Spruce & Cedar Burn

What to Look For

The primary symptom of winter desiccation is reddish discoloration of evergreen foliage above the winter snow-line. Winter desiccation occurs when the parts of the tree above the snow-line are exposed to warm dry air and sunlight when the ground is still frozen. The needles begin to transpire moisture, but roots are unable to replace this moisture and needles turn brown as a result.  Damage is more common on exotic species or open-grown trees than native, sheltered trees. Trees generally recover, but if damage is extensive or occurs over several consecutive years, it can result in severe dieback or whole tree mortality.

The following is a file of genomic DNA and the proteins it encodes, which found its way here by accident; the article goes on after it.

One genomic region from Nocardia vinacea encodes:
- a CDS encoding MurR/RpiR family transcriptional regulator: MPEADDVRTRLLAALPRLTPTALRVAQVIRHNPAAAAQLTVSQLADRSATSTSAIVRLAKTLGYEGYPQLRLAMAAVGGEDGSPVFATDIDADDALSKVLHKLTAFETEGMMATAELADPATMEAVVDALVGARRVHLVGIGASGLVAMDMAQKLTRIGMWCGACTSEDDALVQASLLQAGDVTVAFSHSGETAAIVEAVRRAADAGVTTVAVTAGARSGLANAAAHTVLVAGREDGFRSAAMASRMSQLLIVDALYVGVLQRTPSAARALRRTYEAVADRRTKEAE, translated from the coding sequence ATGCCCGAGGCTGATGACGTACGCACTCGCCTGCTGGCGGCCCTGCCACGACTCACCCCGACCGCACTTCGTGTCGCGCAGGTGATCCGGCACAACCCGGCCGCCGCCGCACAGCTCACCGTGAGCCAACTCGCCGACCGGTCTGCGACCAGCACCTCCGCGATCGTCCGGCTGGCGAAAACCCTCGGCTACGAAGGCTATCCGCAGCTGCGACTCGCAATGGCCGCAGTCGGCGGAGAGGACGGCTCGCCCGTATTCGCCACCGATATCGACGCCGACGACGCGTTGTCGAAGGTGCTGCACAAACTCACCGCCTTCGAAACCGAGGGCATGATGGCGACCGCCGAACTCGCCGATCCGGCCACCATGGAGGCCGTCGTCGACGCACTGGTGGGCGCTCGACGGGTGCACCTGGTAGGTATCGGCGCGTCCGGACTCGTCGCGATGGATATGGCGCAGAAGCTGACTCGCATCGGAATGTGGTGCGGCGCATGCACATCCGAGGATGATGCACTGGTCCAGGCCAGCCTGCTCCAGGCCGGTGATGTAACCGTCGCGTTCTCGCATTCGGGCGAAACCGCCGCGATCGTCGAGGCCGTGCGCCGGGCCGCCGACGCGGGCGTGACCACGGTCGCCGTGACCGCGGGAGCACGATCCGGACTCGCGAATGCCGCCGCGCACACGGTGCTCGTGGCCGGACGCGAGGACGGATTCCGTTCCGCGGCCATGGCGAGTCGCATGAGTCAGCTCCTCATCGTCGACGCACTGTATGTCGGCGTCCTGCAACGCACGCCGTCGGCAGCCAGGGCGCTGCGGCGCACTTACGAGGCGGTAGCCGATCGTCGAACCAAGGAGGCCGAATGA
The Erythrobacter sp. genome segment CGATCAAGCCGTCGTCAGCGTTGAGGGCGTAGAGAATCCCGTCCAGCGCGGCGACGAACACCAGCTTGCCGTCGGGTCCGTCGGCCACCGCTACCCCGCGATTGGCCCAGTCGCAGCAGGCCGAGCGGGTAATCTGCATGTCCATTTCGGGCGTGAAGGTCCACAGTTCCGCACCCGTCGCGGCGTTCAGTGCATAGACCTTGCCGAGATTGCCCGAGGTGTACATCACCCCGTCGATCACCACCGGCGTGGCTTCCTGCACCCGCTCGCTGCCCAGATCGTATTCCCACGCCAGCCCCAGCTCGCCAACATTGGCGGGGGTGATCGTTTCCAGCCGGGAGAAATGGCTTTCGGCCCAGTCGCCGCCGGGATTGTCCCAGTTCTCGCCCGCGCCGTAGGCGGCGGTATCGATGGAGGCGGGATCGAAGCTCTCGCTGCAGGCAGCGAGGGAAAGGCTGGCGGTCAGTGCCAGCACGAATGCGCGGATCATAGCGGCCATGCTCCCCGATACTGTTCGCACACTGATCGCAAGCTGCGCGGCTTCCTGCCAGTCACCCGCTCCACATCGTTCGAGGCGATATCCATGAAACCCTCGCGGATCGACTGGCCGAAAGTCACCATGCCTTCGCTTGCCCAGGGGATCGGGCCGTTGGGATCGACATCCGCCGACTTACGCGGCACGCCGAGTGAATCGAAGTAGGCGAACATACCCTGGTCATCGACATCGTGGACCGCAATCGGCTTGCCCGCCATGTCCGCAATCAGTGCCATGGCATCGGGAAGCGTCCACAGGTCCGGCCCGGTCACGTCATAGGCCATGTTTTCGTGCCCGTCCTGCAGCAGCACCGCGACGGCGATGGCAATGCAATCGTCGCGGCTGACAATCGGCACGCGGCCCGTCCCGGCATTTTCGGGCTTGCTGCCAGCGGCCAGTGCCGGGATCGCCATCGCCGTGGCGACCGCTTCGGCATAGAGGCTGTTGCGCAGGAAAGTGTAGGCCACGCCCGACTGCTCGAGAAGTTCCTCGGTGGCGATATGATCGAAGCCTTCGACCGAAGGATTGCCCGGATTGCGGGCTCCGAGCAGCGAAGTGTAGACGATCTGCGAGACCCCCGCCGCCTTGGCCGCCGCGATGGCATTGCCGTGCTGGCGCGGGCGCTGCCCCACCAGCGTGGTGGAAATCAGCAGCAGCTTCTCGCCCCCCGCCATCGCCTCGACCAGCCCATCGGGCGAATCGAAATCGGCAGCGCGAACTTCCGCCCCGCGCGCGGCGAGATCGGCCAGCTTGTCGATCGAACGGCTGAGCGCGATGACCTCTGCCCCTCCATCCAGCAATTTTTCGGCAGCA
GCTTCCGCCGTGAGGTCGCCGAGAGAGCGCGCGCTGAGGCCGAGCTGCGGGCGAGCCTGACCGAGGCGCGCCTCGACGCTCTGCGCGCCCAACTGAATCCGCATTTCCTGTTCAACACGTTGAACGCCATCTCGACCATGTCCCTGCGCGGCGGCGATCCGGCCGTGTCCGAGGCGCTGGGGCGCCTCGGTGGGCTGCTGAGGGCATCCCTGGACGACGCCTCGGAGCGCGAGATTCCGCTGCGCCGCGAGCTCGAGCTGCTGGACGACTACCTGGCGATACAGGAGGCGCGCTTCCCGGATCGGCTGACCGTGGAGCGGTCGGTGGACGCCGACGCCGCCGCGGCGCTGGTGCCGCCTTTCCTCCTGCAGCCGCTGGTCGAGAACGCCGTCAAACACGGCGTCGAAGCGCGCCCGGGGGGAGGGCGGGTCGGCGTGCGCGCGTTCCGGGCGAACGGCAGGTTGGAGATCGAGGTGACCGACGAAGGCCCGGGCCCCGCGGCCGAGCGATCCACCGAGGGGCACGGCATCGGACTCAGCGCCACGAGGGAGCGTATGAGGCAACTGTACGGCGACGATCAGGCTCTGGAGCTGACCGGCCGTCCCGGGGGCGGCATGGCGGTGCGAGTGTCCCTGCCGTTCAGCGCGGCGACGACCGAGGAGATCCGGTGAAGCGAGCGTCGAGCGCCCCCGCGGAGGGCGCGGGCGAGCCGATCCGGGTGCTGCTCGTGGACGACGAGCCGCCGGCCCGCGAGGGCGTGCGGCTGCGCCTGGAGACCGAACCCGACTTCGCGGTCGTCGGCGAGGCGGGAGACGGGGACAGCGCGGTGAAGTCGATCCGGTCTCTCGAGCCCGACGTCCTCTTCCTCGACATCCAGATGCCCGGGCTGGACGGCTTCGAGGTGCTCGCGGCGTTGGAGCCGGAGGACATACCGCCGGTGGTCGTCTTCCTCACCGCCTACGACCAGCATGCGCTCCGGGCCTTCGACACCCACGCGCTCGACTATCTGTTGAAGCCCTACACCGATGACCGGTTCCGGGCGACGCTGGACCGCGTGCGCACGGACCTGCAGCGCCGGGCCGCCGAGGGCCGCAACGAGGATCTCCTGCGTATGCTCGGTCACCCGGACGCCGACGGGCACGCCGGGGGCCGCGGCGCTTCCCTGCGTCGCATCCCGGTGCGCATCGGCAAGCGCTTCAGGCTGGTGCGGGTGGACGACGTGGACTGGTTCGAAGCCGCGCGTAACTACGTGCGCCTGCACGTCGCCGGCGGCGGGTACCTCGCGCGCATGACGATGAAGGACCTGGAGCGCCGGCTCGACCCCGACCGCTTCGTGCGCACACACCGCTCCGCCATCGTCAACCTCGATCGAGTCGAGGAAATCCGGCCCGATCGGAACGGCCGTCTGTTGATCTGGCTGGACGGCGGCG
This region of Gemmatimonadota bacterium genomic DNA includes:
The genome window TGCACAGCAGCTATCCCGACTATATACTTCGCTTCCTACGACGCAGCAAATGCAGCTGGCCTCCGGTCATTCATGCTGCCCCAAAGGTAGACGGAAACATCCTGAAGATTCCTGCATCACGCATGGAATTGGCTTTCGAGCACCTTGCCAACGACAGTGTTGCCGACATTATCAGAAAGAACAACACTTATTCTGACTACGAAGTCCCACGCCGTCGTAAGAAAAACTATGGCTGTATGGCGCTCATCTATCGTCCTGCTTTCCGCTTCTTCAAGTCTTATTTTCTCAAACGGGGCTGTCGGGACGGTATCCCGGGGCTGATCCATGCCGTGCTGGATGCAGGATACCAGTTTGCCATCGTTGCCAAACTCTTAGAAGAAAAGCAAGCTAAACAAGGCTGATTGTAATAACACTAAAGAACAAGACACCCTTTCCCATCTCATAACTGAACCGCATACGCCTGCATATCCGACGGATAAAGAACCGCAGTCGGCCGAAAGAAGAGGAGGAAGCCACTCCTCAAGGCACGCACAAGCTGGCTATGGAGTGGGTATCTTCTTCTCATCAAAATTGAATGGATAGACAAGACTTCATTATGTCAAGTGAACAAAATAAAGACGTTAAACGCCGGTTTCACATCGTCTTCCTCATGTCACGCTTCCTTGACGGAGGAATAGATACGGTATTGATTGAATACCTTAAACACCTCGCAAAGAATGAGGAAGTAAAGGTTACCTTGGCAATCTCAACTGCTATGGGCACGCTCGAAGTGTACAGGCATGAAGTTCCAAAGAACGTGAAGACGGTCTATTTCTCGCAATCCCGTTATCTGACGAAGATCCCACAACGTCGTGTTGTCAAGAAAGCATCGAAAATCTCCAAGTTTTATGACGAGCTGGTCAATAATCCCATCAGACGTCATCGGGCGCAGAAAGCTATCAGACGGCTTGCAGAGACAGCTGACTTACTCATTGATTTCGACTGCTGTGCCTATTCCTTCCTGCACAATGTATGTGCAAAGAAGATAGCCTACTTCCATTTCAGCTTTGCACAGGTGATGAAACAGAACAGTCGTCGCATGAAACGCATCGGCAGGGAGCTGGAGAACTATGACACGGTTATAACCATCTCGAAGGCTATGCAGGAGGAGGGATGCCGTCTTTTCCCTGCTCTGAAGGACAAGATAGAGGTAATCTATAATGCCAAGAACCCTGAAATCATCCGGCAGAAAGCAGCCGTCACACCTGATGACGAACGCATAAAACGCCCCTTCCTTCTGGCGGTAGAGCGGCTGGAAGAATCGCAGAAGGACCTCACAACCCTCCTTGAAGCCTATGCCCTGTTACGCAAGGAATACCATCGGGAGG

Prevention & Treatment

Buds are not generally affected and trees usually recover within a few years. A burlap covering can be effective in protecting trees from winter desiccation, provided the fabric is attached to wooden poles and does not come into contact with the foliage. Alternatively, rough up the snow around the south and south-west sides of the tree throughout the winter. This reduces the sunlight being reflected on the tree.